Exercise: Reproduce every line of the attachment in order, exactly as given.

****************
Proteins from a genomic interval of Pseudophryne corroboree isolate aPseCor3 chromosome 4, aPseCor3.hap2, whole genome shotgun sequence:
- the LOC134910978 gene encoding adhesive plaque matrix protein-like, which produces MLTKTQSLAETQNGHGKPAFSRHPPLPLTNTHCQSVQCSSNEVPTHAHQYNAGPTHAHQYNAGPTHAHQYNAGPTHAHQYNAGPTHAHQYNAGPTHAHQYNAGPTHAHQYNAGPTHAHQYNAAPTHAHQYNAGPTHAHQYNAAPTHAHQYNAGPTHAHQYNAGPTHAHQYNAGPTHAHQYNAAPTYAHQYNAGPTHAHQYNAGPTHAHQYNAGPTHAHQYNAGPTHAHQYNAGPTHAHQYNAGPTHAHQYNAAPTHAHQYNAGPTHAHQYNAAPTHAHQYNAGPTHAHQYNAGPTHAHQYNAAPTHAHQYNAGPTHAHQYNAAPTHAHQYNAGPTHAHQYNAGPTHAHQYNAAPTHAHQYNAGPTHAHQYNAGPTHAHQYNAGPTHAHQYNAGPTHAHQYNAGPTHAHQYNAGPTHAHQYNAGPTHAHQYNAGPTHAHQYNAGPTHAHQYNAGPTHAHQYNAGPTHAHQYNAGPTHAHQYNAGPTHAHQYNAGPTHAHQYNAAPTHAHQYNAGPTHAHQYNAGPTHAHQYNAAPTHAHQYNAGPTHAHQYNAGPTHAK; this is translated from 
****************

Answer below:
Proteins from a genomic interval of Pseudophryne corroboree isolate aPseCor3 chromosome 4, aPseCor3.hap2, whole genome shotgun sequence:
- the LOC134910978 gene encoding adhesive plaque matrix protein-like, which produces MLTKTQSLAETQNGHGKPAFSRHPPLPLTNTHCQSVQCSSNEVPTHAHQYNAGPTHAHQYNAGPTHAHQYNAGPTHAHQYNAGPTHAHQYNAGPTHAHQYNAGPTHAHQYNAGPTHAHQYNAAPTHAHQYNAGPTHAHQYNAAPTHAHQYNAGPTHAHQYNAGPTHAHQYNAGPTHAHQYNAAPTYAHQYNAGPTHAHQYNAGPTHAHQYNAGPTHAHQYNAGPTHAHQYNAGPTHAHQYNAGPTHAHQYNAAPTHAHQYNAGPTHAHQYNAAPTHAHQYNAGPTHAHQYNAGPTHAHQYNAAPTHAHQYNAGPTHAHQYNAAPTHAHQYNAGPTHAHQYNAGPTHAHQYNAAPTHAHQYNAGPTHAHQYNAGPTHAHQYNAGPTHAHQYNAGPTHAHQYNAGPTHAHQYNAGPTHAHQYNAGPTHAHQYNAGPTHAHQYNAGPTHAHQYNAGPTHAHQYNAGPTHAHQYNAGPTHAHQYNAGPTHAHQYNAGPTHAHQYNAAPTHAHQYNAGPTHAHQYNAGPTHAHQYNAAPTHAHQYNAGPTHAHQYNAGPTHAK; this is translated from 